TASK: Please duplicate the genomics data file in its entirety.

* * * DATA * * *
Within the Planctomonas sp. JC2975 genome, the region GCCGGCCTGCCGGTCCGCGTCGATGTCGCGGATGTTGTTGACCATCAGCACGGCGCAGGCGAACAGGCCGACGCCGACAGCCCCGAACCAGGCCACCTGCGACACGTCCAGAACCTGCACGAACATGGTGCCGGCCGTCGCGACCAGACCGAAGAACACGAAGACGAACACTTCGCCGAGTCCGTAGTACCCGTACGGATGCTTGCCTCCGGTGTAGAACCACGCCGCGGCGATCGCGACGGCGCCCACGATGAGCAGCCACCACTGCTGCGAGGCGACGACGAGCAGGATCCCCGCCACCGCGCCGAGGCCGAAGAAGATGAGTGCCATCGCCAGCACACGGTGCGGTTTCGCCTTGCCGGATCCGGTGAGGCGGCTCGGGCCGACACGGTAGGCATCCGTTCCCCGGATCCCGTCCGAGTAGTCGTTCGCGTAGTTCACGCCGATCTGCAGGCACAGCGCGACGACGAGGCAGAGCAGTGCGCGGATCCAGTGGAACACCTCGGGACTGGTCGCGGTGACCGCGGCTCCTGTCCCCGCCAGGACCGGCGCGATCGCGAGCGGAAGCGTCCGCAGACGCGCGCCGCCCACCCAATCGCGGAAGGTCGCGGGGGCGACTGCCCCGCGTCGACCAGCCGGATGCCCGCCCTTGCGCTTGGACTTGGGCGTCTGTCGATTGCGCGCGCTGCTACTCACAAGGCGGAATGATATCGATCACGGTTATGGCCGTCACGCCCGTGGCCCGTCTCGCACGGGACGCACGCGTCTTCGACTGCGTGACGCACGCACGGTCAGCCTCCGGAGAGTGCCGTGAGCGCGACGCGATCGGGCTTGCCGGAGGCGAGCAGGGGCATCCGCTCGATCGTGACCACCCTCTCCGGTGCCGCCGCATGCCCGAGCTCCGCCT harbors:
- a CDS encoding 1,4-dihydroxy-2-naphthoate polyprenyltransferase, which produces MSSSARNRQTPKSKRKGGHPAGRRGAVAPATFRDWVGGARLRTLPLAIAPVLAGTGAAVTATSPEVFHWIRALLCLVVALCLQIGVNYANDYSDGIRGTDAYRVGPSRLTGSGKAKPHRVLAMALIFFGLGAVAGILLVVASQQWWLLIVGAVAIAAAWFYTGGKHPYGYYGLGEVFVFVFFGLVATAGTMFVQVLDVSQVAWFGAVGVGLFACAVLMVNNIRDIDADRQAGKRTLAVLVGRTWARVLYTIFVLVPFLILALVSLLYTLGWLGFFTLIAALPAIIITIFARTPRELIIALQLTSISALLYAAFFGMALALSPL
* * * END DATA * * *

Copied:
Within the Planctomonas sp. JC2975 genome, the region GCCGGCCTGCCGGTCCGCGTCGATGTCGCGGATGTTGTTGACCATCAGCACGGCGCAGGCGAACAGGCCGACGCCGACAGCCCCGAACCAGGCCACCTGCGACACGTCCAGAACCTGCACGAACATGGTGCCGGCCGTCGCGACCAGACCGAAGAACACGAAGACGAACACTTCGCCGAGTCCGTAGTACCCGTACGGATGCTTGCCTCCGGTGTAGAACCACGCCGCGGCGATCGCGACGGCGCCCACGATGAGCAGCCACCACTGCTGCGAGGCGACGACGAGCAGGATCCCCGCCACCGCGCCGAGGCCGAAGAAGATGAGTGCCATCGCCAGCACACGGTGCGGTTTCGCCTTGCCGGATCCGGTGAGGCGGCTCGGGCCGACACGGTAGGCATCCGTTCCCCGGATCCCGTCCGAGTAGTCGTTCGCGTAGTTCACGCCGATCTGCAGGCACAGCGCGACGACGAGGCAGAGCAGTGCGCGGATCCAGTGGAACACCTCGGGACTGGTCGCGGTGACCGCGGCTCCTGTCCCCGCCAGGACCGGCGCGATCGCGAGCGGAAGCGTCCGCAGACGCGCGCCGCCCACCCAATCGCGGAAGGTCGCGGGGGCGACTGCCCCGCGTCGACCAGCCGGATGCCCGCCCTTGCGCTTGGACTTGGGCGTCTGTCGATTGCGCGCGCTGCTACTCACAAGGCGGAATGATATCGATCACGGTTATGGCCGTCACGCCCGTGGCCCGTCTCGCACGGGACGCACGCGTCTTCGACTGCGTGACGCACGCACGGTCAGCCTCCGGAGAGTGCCGTGAGCGCGACGCGATCGGGCTTGCCGGAGGCGAGCAGGGGCATCCGCTCGATCGTGACCACCCTCTCCGGTGCCGCCGCATGCCCGAGCTCCGCCT harbors:
- a CDS encoding 1,4-dihydroxy-2-naphthoate polyprenyltransferase, which produces MSSSARNRQTPKSKRKGGHPAGRRGAVAPATFRDWVGGARLRTLPLAIAPVLAGTGAAVTATSPEVFHWIRALLCLVVALCLQIGVNYANDYSDGIRGTDAYRVGPSRLTGSGKAKPHRVLAMALIFFGLGAVAGILLVVASQQWWLLIVGAVAIAAAWFYTGGKHPYGYYGLGEVFVFVFFGLVATAGTMFVQVLDVSQVAWFGAVGVGLFACAVLMVNNIRDIDADRQAGKRTLAVLVGRTWARVLYTIFVLVPFLILALVSLLYTLGWLGFFTLIAALPAIIITIFARTPRELIIALQLTSISALLYAAFFGMALALSPL